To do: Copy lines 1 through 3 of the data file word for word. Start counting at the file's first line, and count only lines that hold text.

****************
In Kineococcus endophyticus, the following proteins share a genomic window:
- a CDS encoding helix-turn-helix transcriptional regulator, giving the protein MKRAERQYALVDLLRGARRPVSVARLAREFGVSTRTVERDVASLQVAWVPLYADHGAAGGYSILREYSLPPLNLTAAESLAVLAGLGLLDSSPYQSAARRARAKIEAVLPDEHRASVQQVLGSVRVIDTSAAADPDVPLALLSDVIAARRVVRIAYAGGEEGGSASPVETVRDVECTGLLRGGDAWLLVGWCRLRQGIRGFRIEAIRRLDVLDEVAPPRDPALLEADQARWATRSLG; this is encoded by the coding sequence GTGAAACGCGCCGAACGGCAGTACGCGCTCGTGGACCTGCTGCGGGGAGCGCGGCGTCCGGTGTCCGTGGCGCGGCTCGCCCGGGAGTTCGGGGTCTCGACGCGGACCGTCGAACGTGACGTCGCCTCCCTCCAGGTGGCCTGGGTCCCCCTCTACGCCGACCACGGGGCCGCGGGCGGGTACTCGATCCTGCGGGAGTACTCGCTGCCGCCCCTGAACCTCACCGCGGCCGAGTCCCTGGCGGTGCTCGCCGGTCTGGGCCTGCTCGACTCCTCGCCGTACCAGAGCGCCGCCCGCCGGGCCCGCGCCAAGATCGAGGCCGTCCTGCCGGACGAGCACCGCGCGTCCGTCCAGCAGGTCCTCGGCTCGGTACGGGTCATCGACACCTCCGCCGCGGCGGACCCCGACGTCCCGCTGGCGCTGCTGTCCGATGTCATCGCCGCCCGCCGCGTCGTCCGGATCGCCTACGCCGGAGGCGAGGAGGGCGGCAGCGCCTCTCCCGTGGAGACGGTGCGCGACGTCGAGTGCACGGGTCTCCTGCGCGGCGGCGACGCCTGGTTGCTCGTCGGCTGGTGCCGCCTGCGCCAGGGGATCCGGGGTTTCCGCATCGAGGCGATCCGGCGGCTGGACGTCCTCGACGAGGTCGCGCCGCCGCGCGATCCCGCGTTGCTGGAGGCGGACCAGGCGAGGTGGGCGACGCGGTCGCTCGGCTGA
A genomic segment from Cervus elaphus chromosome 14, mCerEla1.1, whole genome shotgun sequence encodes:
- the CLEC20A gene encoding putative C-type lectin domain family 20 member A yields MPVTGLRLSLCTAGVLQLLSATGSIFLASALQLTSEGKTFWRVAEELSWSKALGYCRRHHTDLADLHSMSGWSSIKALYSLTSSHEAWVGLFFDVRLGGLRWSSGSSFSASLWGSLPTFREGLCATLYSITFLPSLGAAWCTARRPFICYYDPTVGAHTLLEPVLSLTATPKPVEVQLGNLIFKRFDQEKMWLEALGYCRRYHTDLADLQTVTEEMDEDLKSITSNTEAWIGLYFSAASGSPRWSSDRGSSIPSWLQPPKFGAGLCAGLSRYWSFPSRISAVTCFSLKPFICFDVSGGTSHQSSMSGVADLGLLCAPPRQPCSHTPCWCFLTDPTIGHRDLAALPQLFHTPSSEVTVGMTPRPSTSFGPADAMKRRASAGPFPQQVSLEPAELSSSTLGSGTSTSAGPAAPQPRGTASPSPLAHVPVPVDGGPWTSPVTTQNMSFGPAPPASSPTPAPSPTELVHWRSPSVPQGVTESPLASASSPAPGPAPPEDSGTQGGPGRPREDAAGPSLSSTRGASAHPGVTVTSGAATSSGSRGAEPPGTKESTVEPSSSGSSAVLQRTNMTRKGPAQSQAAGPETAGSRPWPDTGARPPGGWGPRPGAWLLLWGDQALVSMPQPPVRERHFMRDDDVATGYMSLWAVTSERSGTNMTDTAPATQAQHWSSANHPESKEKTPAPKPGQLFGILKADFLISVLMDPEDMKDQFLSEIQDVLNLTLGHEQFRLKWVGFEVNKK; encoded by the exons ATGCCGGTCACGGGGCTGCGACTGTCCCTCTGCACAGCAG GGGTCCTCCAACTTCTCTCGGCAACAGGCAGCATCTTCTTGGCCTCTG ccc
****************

In Kineococcus endophyticus, the following proteins share a genomic window:
- a CDS encoding helix-turn-helix transcriptional regulator, giving the protein MKRAERQYALVDLLRGARRPVSVARLAREFGVSTRTVERDVASLQVAWVPLYADHGAAGGYSILREYSLPPLNLTAAESLAVLAGLGLLDSSPYQSAARRARAKIEAVLPDEHRASVQQVLGSVRVIDTSAAADPDVPLALLSDVIAARRVVRIAYAGGEEGGSASPVETVRDVECTGLLRGGDAWLLVGWCRLRQGIRGFRIEAIRRLDVLDEVAPPRDPALLEADQARWATRSLG; this is encoded by the coding sequence GTGAAACGCGCCGAACGGCAGTACGCGCTCGTGGACCTGCTGCGGGGAGCGCGGCGTCCGGTGTCCGTGGCGCGGCTCGCCCGGGAGTTCGGGGTCTCGACGCGGACCGTCGAACGTGACGTCGCCTCCCTCCAGGTGGCCTGGGTCCCCCTCTACGCCGACCACGGGGCCGCGGGCGGGTACTCGATCCTGCGGGAGTACTCGCTGCCGCCCCTGAACCTCACCGCGGCCGAGTCCCTGGCGGTGCTCGCCGGTCTGGGCCTGCTCGACTCCTCGCCGTACCAGAGCGCCGCCCGCCGGGCCCGCGCCAAGATCGAGGCCGTCCTGCCGGACGAGCACCGCGCGTCCGTCCAGCAGGTCCTCGGCTCGGTACGGGTCATCGACACCTCCGCCGCGGCGGACCCCGACGTCCCGCTGGCGCTGCTGTCCGATGTCATCGCCGCCCGCCGCGTCGTCCGGATCGCCTACGCCGGAGGCGAGGAGGGCGGCAGCGCCTCTCCCGTGGAGACGGTGCGCGACGTCGAGTGCACGGGTCTCCTGCGCGGCGGCGACGCCTGGTTGCTCGTCGGCTGGTGCCGCCTGCGCCAGGGGATCCGGGGTTTCCGCATCGAGGCGATCCGGCGGCTGGACGTCCTCGACGAGGTCGCGCCGCCGCGCGATCCCGCGTTGCTGGAGGCGGACCAGGCGAGGTGGGCGACGCGGTCGCTCGGCTGA
A genomic segment from Cervus elaphus chromosome 14, mCerEla1.1, whole genome shotgun sequence encodes: